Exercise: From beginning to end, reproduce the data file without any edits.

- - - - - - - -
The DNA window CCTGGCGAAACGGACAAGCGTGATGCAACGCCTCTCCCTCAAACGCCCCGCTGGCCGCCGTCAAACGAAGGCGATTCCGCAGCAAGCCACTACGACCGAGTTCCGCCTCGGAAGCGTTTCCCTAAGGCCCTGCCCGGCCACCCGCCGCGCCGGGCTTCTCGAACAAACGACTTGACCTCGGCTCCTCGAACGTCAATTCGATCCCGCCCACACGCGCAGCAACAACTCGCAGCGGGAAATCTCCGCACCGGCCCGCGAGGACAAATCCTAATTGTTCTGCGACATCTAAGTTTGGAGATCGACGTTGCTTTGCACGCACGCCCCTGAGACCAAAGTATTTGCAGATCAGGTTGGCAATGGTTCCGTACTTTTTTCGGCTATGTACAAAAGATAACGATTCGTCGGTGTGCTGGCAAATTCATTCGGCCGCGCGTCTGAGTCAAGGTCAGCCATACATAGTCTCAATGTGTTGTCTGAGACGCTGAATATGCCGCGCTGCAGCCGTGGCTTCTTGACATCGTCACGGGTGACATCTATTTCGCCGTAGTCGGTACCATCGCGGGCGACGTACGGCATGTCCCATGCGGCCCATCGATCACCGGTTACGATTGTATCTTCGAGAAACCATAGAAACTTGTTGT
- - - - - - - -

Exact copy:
The DNA window CCTGGCGAAACGGACAAGCGTGATGCAACGCCTCTCCCTCAAACGCCCCGCTGGCCGCCGTCAAACGAAGGCGATTCCGCAGCAAGCCACTACGACCGAGTTCCGCCTCGGAAGCGTTTCCCTAAGGCCCTGCCCGGCCACCCGCCGCGCCGGGCTTCTCGAACAAACGACTTGACCTCGGCTCCTCGAACGTCAATTCGATCCCGCCCACACGCGCAGCAACAACTCGCAGCGGGAAATCTCCGCACCGGCCCGCGAGGACAAATCCTAATTGTTCTGCGACATCTAAGTTTGGAGATCGACGTTGCTTTGCACGCACGCCCCTGAGACCAAAGTATTTGCAGATCAGGTTGGCAATGGTTCCGTACTTTTTTCGGCTATGTACAAAAGATAACGATTCGTCGGTGTGCTGGCAAATTCATTCGGCCGCGCGTCTGAGTCAAGGTCAGCCATACATAGTCTCAATGTGTTGTCTGAGACGCTGAATATGCCGCGCTGCAGCCGTGGCTTCTTGACATCGTCACGGGTGACATCTATTTCGCCGTAGTCGGTACCATCGCGGGCGACGTACGGCATGTCCCATGCGGCCCATCGATCACCGGTTACGATTGTATCTTCGAGAAACCATAGAAACTTGTTGT